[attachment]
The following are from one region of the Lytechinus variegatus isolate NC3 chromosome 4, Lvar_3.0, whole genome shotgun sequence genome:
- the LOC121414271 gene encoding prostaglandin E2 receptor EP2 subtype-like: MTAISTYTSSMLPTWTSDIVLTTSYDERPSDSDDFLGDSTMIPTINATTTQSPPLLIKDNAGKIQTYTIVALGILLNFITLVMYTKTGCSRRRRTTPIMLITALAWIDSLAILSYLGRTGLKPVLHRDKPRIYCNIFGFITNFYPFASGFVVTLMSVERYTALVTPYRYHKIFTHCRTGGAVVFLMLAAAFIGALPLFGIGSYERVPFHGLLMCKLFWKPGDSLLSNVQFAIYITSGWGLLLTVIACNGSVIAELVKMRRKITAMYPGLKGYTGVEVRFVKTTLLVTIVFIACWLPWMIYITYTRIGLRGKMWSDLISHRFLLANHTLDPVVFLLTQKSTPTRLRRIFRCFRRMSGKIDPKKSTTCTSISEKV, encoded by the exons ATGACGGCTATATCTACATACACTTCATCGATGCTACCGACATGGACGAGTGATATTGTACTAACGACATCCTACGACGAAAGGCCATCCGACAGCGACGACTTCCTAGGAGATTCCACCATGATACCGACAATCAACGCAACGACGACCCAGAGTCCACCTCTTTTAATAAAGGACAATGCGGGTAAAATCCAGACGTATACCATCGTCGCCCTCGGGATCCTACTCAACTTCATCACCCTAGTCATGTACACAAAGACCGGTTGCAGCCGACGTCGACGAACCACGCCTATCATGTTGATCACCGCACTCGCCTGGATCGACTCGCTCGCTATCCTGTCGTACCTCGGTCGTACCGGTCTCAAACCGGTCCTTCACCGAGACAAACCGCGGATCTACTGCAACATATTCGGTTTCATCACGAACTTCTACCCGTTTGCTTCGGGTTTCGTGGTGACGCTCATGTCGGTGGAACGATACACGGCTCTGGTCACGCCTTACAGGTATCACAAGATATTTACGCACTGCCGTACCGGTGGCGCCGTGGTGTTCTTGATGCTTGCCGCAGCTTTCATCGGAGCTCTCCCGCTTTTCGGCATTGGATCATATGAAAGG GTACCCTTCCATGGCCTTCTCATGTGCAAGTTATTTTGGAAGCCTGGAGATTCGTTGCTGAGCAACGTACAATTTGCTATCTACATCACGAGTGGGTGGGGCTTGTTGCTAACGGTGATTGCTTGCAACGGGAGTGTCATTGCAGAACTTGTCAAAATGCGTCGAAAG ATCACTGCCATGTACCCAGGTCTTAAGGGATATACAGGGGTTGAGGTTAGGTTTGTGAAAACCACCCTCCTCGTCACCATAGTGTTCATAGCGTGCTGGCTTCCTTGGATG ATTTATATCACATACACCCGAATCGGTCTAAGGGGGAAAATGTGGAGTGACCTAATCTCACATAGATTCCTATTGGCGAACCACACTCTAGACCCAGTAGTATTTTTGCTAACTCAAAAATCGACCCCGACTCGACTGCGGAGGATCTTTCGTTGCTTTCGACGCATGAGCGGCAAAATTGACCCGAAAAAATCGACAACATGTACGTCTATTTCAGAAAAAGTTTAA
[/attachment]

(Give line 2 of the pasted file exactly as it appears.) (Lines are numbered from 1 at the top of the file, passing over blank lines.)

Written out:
- the LOC121414271 gene encoding prostaglandin E2 receptor EP2 subtype-like: MTAISTYTSSMLPTWTSDIVLTTSYDERPSDSDDFLGDSTMIPTINATTTQSPPLLIKDNAGKIQTYTIVALGILLNFITLVMYTKTGCSRRRRTTPIMLITALAWIDSLAILSYLGRTGLKPVLHRDKPRIYCNIFGFITNFYPFASGFVVTLMSVERYTALVTPYRYHKIFTHCRTGGAVVFLMLAAAFIGALPLFGIGSYERVPFHGLLMCKLFWKPGDSLLSNVQFAIYITSGWGLLLTVIACNGSVIAELVKMRRKITAMYPGLKGYTGVEVRFVKTTLLVTIVFIACWLPWMIYITYTRIGLRGKMWSDLISHRFLLANHTLDPVVFLLTQKSTPTRLRRIFRCFRRMSGKIDPKKSTTCTSISEKV, encoded by the exons ATGACGGCTATATCTACATACACTTCATCGATGCTACCGACATGGACGAGTGATATTGTACTAACGACATCCTACGACGAAAGGCCATCCGACAGCGACGACTTCCTAGGAGATTCCACCATGATACCGACAATCAACGCAACGACGACCCAGAGTCCACCTCTTTTAATAAAGGACAATGCGGGTAAAATCCAGACGTATACCATCGTCGCCCTCGGGATCCTACTCAACTTCATCACCCTAGTCATGTACACAAAGACCGGTTGCAGCCGACGTCGACGAACCACGCCTATCATGTTGATCACCGCACTCGCCTGGATCGACTCGCTCGCTATCCTGTCGTACCTCGGTCGTACCGGTCTCAAACCGGTCCTTCACCGAGACAAACCGCGGATCTACTGCAACATATTCGGTTTCATCACGAACTTCTACCCGTTTGCTTCGGGTTTCGTGGTGACGCTCATGTCGGTGGAACGATACACGGCTCTGGTCACGCCTTACAGGTATCACAAGATATTTACGCACTGCCGTACCGGTGGCGCCGTGGTGTTCTTGATGCTTGCCGCAGCTTTCATCGGAGCTCTCCCGCTTTTCGGCATTGGATCATATGAAAGG GTACCCTTCCATGGCCTTCTCATGTGCAAGTTATTTTGGAAGCCTGGAGATTCGTTGCTGAGCAACGTACAATTTGCTATCTACATCACGAGTGGGTGGGGCTTGTTGCTAACGGTGATTGCTTGCAACGGGAGTGTCATTGCAGAACTTGTCAAAATGCGTCGAAAG ATCACTGCCATGTACCCAGGTCTTAAGGGATATACAGGGGTTGAGGTTAGGTTTGTGAAAACCACCCTCCTCGTCACCATAGTGTTCATAGCGTGCTGGCTTCCTTGGATG ATTTATATCACATACACCCGAATCGGTCTAAGGGGGAAAATGTGGAGTGACCTAATCTCACATAGATTCCTATTGGCGAACCACACTCTAGACCCAGTAGTATTTTTGCTAACTCAAAAATCGACCCCGACTCGACTGCGGAGGATCTTTCGTTGCTTTCGACGCATGAGCGGCAAAATTGACCCGAAAAAATCGACAACATGTACGTCTATTTCAGAAAAAGTTTAA